categoryZCrops Crops List 

GLOBE ARTICHOKE

CARDOON

Cynara cardunculus

Daisy & Dandelion Family [Asteraceae]

Flowers:
month8jul month8july month8aug month8sep month8sept

Pappus: pappusZpossible (stiff bristly, not wind borne)
pappus8aug pappus8sep pappus8sept pappus8oct

category
category8Crops
status
statusZneophyte
flower
flower8mauve colour8purple
inner
inner8red
morph
morph8actino
petals
petalsZmany
type
typeZglobed
stem
stem8round
stem
stem8ribbed

15th July 2009, Martin Mere, Lancs. Photo: © RWD
A thistle-like plant. Growing in the margin of a farmers field, left-overs from a previous planting.


15th July 2009, Martin Mere, Lancs. Photo: © RWD
A young flower-head before flowering is shaped as a globe with fleshy phyllaries (which may, or may not, have an apical spine as here).


9th Aug 2012, promenade, Grange-over-Sands, Cumbria. Photo: © RWD
Can take up to three years before they reach their full size, about 1.8m. Lower leaves long and with large irregular triangular lobes.


9th Aug 2012, promenade, Grange-over-Sands, Cumbria. Photo: © RWD
Upper leaves mush less lobed. Globed flower-head opening.


9th Aug 2012, promenade, Grange-over-Sands, Cumbria. Photo: © RWD
The phyllaries are purple/red edged, and purplish apexes.


9th Aug 2012, promenade, Grange-over-Sands, Cumbria. Photo: © RWD
The flowers consist of disc florets only, no ray florets (just like Thistles and Knapweeds.


9th Aug 2012, promenade, Grange-over-Sands, Cumbria. Photo: © RWD
Ray-florets long and mauve or violet/blue.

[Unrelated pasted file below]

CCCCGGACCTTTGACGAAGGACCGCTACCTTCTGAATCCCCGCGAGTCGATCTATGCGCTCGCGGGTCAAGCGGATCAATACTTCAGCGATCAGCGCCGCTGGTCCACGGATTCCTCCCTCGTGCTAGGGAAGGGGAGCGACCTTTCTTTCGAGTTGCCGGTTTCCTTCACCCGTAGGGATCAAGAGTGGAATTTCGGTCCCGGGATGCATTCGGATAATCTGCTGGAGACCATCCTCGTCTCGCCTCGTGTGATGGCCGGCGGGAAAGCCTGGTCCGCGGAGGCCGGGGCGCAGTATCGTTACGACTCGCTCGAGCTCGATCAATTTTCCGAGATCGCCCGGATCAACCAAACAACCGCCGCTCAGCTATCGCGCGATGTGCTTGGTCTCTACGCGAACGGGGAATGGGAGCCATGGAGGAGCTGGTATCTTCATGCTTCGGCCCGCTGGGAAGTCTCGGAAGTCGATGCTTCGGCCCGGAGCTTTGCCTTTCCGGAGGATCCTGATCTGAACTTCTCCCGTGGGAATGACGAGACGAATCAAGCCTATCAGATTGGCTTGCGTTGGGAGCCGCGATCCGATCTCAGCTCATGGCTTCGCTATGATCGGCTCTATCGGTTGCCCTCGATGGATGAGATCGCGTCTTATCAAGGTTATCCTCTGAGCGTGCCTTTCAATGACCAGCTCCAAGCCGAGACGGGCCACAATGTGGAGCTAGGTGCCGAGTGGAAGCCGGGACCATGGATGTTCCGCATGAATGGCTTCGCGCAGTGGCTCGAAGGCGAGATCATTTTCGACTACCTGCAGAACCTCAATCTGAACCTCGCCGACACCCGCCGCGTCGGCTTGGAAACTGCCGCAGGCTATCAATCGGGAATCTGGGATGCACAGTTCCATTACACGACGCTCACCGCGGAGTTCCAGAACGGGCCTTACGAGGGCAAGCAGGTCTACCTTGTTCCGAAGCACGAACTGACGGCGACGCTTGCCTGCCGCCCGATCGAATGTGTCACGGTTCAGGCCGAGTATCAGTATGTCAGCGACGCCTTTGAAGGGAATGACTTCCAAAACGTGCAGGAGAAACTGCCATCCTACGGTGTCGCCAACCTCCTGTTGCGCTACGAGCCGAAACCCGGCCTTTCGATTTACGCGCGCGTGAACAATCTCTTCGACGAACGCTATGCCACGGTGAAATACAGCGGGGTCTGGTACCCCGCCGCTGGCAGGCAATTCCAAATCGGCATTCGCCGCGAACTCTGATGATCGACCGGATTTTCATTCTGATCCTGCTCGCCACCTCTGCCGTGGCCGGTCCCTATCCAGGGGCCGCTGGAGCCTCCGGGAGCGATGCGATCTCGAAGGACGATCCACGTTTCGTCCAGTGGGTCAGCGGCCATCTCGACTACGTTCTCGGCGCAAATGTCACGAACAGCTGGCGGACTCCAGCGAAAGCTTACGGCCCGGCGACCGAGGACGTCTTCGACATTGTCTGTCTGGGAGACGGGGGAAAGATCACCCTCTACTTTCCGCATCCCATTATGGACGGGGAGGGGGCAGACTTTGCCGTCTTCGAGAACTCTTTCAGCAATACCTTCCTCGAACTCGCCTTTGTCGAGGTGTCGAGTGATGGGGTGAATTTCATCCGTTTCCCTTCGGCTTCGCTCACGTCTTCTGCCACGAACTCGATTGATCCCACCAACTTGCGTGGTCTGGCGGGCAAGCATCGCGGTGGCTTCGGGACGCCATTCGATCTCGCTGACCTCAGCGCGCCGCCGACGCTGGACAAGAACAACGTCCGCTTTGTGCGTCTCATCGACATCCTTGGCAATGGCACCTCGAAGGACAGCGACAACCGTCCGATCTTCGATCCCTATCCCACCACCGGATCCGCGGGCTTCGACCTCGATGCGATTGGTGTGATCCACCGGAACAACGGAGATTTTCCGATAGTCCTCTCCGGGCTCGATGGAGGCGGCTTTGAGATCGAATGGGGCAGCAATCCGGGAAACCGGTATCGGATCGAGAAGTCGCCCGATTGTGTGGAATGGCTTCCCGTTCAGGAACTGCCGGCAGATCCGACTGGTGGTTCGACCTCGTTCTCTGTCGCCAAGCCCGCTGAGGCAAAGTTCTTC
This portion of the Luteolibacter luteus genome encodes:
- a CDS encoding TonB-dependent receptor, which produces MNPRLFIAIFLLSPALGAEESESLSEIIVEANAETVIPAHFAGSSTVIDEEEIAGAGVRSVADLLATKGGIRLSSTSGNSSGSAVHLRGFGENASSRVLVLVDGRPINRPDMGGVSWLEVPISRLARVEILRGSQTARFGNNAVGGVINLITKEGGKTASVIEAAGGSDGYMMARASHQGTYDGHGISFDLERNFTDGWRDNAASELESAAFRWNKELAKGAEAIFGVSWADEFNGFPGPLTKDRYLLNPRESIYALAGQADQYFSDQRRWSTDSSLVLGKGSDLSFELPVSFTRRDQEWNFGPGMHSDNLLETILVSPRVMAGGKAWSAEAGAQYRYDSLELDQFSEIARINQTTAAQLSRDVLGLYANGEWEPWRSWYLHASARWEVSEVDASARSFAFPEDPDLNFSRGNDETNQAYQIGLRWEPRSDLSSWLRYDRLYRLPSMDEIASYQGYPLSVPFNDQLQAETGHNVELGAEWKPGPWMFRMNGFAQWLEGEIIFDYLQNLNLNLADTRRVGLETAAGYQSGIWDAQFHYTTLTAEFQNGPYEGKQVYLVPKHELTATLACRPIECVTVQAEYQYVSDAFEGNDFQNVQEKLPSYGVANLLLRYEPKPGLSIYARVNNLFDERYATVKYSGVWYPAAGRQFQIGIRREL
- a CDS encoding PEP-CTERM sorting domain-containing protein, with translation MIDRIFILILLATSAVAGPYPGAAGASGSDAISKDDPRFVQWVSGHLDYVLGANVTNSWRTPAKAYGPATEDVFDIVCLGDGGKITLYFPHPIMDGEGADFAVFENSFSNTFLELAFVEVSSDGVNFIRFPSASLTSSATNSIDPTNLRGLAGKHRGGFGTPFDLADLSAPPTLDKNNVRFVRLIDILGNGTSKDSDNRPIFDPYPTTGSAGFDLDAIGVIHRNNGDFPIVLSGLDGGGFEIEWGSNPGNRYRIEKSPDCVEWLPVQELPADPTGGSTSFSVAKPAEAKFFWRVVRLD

9th Aug 2012, promenade, Grange-over-Sands, Cumbria. Photo: © RWD
A single stamen protrudes through the cylindrical disc floret and has white pollen. (The pappus that follows flowering and carries away the seeds on the air has proximally united hairs - not shown).


9th Aug 2012, promenade, Grange-over-Sands, Cumbria. Photo: © RWD
The fleshy phyllaries (compare those on Common Knapweed).


9th Aug 2012, promenade, Grange-over-Sands, Cumbria. Photo: © RWD
Purple edged with purple blotches. Stems thick and Rhubarb-like. Small leaves attached directly to main stem without stalks.


9th Aug 2012, promenade, Grange-over-Sands, Cumbria. Photo: © RWD
Larger leaves seem to have their stems running down into the stem. Leaves may or may not have spines (none here).


9th Aug 2012, promenade, Grange-over-Sands, Cumbria. Photo: © RWD
Lower leaves roughly pinnately-lobed with large irregular triangular teeth and light-green.


Not to be confused with : Jerusalem Artichoke [a plant with similar name but with yellow flowers, with both ray and disc florets, that belongs to the same family, but is in s differing Genus]

There are two varieties :

  • Globe Artichoke (Cynara cardunculus var. cardunculus) has strongly spiny leaves and phyllaries
  • Globe Artichoke (Cynara cardunculus var. scolymus) lacks the spines on the leaves
Both are grown as garden ornaments and as garden vegetables (the succulent receptacle and phyllary bases are edible but the stiff bristles of the pappus are inedible).

The above photos, lacking leaf-spines, are probably the latter, Cynara cardunculus var. scolymus.

Some similarities to : Thistles such as Spear Thistle.

Uniquely identifiable characteristics

Distinguishing Feature : the succulent and edible phyllaries.

Although described as a 'globe' artichoke, the purple inflorescence is not globed, but rather brush-shaped like most other thistles. What is globed is the whole flower-head, including the edible phyllaries. There is indeed a pappus, or 'dandelion-clock' but it is composed of stiff bristles rather than fine hair, is coloured white to brown, purple in lower half, but are heavy enough to just fall off landing nearby rather than be blown by the wind far and wide like many others. They may be carried further by attaching themselves to the fur of a passing animal. although if the wind is strong enough it may disperse them up to


  Cynara cardunculus  ⇐ Global Aspect ⇒ Asteraceae  

Distribution
 family8Daisy & Dandelion family8Asteraceae

 BSBI maps
genus8Cynara
Cynara
(Globe Artichokes)

GLOBE ARTICHOKE

CARDOON

Cynara cardunculus

Daisy & Dandelion Family [Asteraceae]